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Duration:04:56
Uploaded:2020-01-02
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Hank Green was in Houston to promote his book, "An Absolutely Remarkable Thing". Green is one half of the YouTube Duo, Vlogbrothers. He's also an internet producer, musician, author, entrepreneur, and CEO... just to name a few. For more information click through below!

To purchase Hank's book - https://www.hankgreen.com/
Vlogbrothers - https://www.youtube.com/vlogbrothers
Hanks Channel - https://www.youtube.com/user/hankschannel
DFTBA - https://store.dftba.com/
SciShow - https://www.youtube.com/user/scishow
Journey to the Microcosmos - https://www.youtube.com/channel/UCBbnbBWJtwsf0jLGUwX5Q3g


GDH Twitter - https://twitter.com/GreatDayHouston
GDH Facebook- https://www.facebook.com/GreatDayHouston/
GDH Instagram - https://www.instagram.com/greatdayhouston/
Hank: Okay.  Gotcha.  

(Intro)

John: Hi there.  This is John Green.

Hank: And I am Hank Green and we are the vlogbrothers on YouTube.

John: Hank, you're holding a Picasso while eating Pringles.

I am here on the set of The Fault in Our Stars.

Hank: This is what one of the bathrooms of the White House looks like anyway.

I've been in Target for about five hours now.

John: Good morning, Hank.

Hank: Somebody's watching me.  I'm recording now.

Remember how I wrote a book?  (scats)  So it's a book that is, like, in large part about like, getting famous on the internet and we sort of have an idea of what that story would be, like, like, oh, like it's gonna be like, sort of a happy and like, wish-fulfillment kind of book.  It's not that.  A lot of very weird things happen to this poor girl.  Robots and fame.  Because I had sort of always imagined the book as a graphic novel, I took a little bit of my advance and I paid a bunch of illustrators to like, illustrate scenes from the book and that was really fun and turned out really well.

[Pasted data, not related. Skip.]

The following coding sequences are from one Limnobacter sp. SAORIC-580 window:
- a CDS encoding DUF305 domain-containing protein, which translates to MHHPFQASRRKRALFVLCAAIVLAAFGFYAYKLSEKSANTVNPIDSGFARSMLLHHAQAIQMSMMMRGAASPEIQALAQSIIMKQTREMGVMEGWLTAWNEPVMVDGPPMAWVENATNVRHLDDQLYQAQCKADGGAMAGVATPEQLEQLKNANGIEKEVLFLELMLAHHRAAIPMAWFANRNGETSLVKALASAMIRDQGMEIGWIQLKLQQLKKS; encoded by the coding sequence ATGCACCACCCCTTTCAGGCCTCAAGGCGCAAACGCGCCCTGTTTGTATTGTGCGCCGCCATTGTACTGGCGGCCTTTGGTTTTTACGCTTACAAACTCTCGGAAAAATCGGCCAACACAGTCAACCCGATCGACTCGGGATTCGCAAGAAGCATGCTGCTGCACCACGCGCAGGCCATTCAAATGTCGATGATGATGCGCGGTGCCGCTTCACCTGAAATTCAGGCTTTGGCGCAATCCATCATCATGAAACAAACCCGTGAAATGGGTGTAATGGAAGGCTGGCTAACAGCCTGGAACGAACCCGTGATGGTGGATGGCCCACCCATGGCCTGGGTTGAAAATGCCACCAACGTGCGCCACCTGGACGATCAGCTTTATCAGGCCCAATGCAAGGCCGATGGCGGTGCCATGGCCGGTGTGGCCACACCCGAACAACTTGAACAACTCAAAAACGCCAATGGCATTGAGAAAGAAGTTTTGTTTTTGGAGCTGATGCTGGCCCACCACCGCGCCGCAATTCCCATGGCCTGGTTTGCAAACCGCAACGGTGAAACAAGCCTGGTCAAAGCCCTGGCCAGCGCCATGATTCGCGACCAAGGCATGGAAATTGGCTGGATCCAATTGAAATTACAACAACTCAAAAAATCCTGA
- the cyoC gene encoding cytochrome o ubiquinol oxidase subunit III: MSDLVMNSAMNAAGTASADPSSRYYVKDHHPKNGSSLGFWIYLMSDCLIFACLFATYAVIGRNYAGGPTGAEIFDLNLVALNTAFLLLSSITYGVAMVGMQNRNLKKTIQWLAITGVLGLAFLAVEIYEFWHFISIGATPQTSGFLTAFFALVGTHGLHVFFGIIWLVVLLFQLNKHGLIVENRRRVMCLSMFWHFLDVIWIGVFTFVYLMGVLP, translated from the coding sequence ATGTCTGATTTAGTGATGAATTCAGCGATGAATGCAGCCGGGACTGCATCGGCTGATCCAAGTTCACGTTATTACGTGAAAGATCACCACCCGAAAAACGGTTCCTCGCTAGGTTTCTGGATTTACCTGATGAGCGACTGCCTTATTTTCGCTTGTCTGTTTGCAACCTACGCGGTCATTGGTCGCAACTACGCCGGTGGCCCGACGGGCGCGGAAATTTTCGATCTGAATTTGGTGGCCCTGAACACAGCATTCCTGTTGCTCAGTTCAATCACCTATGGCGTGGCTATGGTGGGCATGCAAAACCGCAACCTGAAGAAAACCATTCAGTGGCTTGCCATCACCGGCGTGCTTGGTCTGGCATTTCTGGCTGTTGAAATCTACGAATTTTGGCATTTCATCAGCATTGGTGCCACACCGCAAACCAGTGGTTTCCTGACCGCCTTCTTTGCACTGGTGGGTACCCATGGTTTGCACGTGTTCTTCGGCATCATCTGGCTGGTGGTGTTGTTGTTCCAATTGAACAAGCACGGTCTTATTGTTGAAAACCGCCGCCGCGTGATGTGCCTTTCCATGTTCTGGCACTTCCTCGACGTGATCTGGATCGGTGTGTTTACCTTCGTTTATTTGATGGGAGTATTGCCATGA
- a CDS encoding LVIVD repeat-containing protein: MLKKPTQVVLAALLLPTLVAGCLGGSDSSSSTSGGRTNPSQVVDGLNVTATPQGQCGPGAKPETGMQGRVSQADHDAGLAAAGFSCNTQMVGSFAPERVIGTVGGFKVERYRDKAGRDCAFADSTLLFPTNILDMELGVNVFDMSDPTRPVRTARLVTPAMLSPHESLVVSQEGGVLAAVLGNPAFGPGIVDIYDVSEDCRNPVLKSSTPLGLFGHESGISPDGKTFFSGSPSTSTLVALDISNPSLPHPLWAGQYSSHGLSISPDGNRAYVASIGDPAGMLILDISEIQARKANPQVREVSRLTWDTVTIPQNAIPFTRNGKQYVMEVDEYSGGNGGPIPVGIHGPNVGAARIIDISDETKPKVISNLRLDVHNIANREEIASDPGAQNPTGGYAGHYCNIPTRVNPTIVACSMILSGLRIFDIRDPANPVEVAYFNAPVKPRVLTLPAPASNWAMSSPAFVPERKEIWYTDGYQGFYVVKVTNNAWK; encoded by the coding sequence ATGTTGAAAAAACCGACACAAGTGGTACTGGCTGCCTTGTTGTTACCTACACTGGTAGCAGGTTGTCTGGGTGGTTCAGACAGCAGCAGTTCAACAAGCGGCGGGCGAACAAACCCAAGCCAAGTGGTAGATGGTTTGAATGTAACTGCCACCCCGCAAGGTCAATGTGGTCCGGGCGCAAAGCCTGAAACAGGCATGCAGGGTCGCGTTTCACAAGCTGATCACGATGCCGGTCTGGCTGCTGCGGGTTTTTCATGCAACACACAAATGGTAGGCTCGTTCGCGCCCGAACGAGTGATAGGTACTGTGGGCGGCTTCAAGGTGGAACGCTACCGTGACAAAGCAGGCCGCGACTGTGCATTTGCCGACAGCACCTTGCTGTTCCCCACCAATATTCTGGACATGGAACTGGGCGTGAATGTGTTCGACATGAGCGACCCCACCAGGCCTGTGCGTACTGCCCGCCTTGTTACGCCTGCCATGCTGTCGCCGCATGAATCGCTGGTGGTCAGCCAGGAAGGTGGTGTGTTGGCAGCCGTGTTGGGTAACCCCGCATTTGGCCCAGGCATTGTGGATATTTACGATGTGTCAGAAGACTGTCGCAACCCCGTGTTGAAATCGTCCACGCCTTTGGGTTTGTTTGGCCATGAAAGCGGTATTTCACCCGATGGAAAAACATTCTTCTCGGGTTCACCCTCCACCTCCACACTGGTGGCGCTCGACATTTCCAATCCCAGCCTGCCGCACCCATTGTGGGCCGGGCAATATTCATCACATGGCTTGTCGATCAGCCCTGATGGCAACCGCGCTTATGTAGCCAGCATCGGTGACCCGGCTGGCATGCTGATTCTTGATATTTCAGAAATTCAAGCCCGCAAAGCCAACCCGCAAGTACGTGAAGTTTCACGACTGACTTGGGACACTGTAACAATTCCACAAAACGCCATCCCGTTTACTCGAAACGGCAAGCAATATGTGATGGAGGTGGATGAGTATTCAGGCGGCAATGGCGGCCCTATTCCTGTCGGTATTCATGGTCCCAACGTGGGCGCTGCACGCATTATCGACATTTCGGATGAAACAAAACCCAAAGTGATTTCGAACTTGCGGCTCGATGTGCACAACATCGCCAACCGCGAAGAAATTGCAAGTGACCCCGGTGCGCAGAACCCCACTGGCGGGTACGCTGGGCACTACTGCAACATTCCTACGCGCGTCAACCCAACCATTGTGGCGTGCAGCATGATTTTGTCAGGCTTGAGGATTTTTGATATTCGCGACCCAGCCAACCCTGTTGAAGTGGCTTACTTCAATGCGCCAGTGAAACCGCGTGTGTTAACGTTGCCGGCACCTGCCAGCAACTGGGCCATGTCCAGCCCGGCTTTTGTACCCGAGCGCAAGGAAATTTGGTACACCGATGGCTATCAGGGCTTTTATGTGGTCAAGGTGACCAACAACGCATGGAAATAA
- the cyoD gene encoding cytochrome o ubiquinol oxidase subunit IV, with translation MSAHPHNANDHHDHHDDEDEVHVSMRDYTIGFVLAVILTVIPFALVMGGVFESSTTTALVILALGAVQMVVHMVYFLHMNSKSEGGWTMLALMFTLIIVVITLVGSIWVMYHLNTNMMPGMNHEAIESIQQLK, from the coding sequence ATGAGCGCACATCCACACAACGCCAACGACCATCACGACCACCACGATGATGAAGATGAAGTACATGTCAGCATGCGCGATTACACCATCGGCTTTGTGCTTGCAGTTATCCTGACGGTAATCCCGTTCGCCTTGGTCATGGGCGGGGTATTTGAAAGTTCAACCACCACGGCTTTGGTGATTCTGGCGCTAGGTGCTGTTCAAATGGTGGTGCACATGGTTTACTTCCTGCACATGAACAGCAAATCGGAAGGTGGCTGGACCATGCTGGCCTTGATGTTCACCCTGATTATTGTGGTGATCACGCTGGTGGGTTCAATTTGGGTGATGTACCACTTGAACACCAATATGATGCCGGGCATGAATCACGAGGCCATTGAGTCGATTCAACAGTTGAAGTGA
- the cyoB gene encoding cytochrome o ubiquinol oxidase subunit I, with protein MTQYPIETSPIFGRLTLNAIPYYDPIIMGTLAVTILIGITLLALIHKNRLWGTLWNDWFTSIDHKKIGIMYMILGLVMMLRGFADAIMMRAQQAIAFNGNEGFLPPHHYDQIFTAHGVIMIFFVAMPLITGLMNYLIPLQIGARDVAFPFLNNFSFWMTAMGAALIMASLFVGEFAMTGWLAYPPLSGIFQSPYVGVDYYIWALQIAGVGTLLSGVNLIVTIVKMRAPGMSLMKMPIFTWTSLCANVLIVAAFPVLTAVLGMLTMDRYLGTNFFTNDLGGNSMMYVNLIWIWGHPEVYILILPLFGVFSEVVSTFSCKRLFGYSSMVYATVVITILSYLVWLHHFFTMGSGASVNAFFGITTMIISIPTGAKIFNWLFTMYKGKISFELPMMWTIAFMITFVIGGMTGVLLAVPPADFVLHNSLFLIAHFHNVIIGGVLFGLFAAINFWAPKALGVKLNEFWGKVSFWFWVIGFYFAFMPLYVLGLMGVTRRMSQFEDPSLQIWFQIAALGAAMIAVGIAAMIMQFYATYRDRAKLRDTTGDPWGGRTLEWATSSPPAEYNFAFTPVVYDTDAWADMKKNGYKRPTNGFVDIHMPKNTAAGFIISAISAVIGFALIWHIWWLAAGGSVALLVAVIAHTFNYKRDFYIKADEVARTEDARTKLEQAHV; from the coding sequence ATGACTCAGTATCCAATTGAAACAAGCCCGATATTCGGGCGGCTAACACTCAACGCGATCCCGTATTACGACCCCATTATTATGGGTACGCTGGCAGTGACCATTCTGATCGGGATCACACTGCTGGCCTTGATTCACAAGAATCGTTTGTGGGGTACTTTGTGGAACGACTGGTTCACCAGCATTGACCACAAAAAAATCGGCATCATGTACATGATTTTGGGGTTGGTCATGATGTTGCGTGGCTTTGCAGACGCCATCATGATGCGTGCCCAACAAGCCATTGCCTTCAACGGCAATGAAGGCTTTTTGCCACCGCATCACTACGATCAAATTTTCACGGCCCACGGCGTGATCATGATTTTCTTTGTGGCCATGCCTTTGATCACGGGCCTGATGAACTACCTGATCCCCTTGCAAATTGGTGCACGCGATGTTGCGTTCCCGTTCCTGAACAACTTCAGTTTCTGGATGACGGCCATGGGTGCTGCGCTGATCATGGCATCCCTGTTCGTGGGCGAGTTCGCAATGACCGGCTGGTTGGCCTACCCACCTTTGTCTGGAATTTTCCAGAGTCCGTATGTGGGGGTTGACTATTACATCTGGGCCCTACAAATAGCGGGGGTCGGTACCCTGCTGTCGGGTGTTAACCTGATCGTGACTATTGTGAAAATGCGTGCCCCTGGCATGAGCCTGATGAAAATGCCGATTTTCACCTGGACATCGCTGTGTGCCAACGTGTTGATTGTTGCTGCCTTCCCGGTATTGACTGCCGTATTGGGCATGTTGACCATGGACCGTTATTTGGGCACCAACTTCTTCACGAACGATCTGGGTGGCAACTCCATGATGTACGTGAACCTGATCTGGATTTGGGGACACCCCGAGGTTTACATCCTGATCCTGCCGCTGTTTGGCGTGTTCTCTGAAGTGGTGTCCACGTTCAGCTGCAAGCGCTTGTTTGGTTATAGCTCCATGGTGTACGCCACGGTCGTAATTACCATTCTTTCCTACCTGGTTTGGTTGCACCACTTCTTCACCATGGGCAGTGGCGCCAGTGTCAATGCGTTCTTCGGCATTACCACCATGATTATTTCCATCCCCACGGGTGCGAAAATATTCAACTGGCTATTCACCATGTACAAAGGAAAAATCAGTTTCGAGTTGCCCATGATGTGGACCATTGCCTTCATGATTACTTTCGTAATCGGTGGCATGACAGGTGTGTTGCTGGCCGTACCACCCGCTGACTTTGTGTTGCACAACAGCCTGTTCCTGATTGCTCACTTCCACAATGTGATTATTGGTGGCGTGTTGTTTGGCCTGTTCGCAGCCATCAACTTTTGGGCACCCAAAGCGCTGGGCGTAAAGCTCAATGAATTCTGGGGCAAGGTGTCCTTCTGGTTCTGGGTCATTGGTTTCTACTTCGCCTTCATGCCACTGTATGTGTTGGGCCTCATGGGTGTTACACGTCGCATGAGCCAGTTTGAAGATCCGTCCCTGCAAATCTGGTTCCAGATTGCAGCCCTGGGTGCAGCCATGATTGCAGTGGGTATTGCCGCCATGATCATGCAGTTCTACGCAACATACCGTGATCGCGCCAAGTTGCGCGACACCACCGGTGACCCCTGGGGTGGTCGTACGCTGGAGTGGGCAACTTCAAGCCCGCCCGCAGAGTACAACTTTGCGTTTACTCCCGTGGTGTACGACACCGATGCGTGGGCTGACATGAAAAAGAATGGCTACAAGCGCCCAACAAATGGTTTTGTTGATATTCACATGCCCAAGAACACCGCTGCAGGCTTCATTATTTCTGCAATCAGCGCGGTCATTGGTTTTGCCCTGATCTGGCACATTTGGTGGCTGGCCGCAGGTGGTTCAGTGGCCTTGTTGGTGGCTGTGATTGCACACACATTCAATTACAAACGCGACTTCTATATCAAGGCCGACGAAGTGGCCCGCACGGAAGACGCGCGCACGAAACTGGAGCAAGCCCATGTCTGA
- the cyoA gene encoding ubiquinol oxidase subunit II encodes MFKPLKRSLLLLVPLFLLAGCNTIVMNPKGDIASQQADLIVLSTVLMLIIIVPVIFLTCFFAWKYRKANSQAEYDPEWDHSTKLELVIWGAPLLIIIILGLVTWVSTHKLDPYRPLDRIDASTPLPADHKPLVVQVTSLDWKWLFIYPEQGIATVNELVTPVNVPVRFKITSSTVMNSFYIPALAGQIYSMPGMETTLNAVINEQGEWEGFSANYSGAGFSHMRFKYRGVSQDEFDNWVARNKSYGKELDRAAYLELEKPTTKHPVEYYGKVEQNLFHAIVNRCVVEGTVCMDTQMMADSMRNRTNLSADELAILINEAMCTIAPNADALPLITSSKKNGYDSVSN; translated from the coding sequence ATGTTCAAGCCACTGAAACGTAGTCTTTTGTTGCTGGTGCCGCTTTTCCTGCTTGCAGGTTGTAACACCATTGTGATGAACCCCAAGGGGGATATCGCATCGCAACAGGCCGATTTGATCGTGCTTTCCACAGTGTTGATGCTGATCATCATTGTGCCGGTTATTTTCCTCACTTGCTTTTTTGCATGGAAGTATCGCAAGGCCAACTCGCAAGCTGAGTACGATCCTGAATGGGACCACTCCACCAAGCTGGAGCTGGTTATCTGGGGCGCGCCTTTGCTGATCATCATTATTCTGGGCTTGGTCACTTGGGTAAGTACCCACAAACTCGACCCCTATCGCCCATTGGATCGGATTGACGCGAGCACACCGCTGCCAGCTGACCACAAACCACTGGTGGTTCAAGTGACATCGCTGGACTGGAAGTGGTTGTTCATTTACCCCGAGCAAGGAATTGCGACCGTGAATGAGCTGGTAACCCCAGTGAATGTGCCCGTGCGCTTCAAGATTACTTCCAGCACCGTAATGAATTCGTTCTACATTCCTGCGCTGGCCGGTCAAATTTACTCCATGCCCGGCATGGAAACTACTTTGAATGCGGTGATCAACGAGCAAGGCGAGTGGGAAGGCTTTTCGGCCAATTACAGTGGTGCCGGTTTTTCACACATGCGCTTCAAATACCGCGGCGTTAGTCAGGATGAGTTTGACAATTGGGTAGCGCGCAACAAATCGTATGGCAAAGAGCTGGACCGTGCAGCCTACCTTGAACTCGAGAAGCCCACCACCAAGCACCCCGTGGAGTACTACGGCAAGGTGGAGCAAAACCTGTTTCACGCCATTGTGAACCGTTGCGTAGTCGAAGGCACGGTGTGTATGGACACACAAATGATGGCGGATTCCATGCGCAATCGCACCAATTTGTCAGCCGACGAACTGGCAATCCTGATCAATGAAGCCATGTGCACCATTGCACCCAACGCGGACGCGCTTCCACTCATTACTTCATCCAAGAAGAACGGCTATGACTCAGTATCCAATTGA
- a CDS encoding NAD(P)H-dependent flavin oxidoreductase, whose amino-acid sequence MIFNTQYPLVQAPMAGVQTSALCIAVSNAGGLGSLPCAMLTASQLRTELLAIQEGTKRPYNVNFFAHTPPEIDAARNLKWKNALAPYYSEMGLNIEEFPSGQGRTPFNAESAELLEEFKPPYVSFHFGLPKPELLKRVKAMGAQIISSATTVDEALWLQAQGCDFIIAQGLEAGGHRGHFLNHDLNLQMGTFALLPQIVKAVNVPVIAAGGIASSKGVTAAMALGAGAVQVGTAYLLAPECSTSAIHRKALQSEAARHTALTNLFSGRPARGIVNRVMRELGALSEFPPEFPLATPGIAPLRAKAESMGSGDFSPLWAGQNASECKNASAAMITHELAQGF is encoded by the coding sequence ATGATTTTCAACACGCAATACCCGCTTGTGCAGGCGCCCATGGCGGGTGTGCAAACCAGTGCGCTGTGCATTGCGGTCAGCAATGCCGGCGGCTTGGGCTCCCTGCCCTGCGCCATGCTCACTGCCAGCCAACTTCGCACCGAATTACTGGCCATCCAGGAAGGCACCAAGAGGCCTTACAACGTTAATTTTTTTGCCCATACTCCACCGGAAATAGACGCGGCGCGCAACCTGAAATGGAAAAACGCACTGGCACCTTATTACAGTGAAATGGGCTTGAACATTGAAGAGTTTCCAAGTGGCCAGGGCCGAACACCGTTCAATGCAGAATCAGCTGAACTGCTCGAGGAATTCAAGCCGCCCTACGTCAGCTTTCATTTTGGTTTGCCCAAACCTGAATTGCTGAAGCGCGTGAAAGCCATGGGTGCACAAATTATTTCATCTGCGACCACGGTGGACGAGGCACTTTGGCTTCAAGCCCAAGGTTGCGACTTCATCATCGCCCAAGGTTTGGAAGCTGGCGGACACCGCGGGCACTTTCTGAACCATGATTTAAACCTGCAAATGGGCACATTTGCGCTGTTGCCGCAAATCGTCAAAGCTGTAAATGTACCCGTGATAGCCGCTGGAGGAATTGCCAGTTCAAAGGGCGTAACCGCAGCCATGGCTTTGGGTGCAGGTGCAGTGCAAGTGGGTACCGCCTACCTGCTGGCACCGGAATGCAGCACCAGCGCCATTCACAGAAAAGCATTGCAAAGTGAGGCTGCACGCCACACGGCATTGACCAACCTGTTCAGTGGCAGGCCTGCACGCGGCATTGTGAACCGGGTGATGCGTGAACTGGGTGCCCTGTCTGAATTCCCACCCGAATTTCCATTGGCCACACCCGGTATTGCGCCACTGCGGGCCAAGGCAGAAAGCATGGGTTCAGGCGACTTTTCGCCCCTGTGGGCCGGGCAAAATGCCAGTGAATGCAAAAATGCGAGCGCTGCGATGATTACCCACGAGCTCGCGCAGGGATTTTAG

One thing I learned in writing this book, I didn't really know it before I sort of like, like spent so much time with it is that like, wanting to be famous is wanting to be dehumanized.  You want people to see you as more than a person.  You know, when the good parts of that happen, it's nice, but like, that comes with the bad parts as well, of people like, not treating you like a person when they want to be cruel to you or they don't agree with you or they just want to sort of define themselves in opposition to your fanbase, which, you know, we all do.  I did when I was in high school.  I said very mean things about Dave Matthews because I didn't like the people who listened to his music, not, and I, I'm sure that he's a lovely person.